Uber has expanded its self-driving taxi trial to the home of technology and autonomous vehicles; San Francisco. Starting from 14 December, Uber customers with a credit card attached to a San Francisco billing address are eligible to ride in a fleet of five self-driving cars.
The modified Volvo XC90 sports utility vehicles are autonomous, but have two safety engineers in the front seats; one ready to take the wheel in an emergency or if the car gets confused, and a second to make notes about the car's behaviour.
Customers assigned to an autonomous car will be told via the Uber app, giving them the option to cancel the ride and pick a regular human-driven Uber instead. But those who agree to take part in the experiment will get their ride for free and, all being well, the journey will be completed without any human involvement at all. The cars use radar, lidar and cameras to navigate their way around, and what the car can 'see' is shown on a computer screen to rear seat passengers.
"The promise of self-driving ride sharing is becoming a reality," said Mårten Levenstam, vice president product planning at Volvo Cars. "Volvo is proud to be at the forefront of the latest developments in the automotive world alongside our partners at Uber."
San Francisco is the second city to welcome autonomous Uber cars to its roads, after the service was first offered in Pittsburgh in September. The San Francisco trial will see autonomous cars drive the streets of Silicon Valley, home to hundreds of technology companies like Apple, Facebook and Alphabet, parent company of Google.
It will also mean Uber's cars are sharing the roads with autonomous vehicles currently being developed by Google, Tesla and others. All three companies share the common goal of making cars fully (or almost fully) autonomous by the start of the next decade. Google this week spun off its autonomous car division into its own company, called Waymo, while Tesla wants to offer its car as autonomous taxis in the coming years.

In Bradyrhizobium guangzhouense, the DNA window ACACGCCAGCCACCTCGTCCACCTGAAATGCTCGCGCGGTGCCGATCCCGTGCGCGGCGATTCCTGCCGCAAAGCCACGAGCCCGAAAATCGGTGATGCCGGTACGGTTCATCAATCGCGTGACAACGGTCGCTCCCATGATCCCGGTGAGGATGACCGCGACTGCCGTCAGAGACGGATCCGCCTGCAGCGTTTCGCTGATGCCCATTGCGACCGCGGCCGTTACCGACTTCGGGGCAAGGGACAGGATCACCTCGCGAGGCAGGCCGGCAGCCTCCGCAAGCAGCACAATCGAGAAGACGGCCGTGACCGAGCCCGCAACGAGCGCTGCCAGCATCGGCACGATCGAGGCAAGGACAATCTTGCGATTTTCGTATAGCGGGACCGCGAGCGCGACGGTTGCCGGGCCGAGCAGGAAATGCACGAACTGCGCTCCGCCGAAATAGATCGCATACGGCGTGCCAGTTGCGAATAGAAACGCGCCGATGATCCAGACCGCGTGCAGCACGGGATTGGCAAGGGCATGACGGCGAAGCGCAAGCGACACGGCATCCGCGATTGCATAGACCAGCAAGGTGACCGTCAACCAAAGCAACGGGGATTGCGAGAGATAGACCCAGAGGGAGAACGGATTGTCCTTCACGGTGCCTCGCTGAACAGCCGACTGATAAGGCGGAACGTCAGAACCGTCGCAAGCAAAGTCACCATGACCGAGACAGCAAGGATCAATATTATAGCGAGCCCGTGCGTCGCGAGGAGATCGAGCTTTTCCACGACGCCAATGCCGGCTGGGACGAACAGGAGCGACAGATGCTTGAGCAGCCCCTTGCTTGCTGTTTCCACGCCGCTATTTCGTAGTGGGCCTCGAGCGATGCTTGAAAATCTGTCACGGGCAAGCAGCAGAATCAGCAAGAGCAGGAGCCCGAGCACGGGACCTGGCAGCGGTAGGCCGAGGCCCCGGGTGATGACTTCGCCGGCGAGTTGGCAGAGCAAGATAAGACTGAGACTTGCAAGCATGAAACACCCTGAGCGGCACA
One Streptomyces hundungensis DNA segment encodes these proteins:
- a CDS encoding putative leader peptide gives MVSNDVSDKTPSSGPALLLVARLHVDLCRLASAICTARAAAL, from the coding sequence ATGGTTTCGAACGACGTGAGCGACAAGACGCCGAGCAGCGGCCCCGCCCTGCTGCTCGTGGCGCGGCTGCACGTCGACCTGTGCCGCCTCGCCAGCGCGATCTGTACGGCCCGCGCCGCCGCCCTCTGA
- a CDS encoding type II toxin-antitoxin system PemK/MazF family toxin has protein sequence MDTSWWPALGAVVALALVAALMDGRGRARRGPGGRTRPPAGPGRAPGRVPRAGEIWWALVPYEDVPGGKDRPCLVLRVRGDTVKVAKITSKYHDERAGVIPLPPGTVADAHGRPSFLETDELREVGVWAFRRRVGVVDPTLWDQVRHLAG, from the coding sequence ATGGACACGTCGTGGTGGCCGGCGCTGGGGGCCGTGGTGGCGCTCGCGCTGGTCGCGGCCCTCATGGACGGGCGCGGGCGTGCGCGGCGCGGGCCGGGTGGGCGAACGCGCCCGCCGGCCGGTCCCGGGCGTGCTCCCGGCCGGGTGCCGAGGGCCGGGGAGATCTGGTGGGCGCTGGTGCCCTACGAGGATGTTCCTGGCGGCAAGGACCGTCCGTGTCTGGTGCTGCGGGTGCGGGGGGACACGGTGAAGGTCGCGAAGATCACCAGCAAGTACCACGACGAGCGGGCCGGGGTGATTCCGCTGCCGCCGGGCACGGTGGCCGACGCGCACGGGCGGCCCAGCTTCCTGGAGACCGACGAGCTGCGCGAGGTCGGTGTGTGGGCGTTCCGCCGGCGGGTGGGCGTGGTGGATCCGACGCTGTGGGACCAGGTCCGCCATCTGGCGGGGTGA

Uber will begin with five self-driving Volvos, before adding more in early 2017. The company says its robotic vehicles can take passengers anywhere in the roughly seven-mile-wide city, which is smaller than Pittsburgh but contains more traffic and unique challenges like steep hills and cable cars.
California is one of the few US states which allows autonomous cars to be tested on public roads. But regulation requires the vehicle to have an attentive 'driver' in the car, ready to take over at any moment. Additionally, Uber does not believe its cars require a special permit. Lior Ron, of the company's Advanced Technology Group, told the Wall Street Journal: "The cars, we believe, do not require special permitting. Based on how the car is operating and used, we feel strongly the car is not an autonomous vehicle."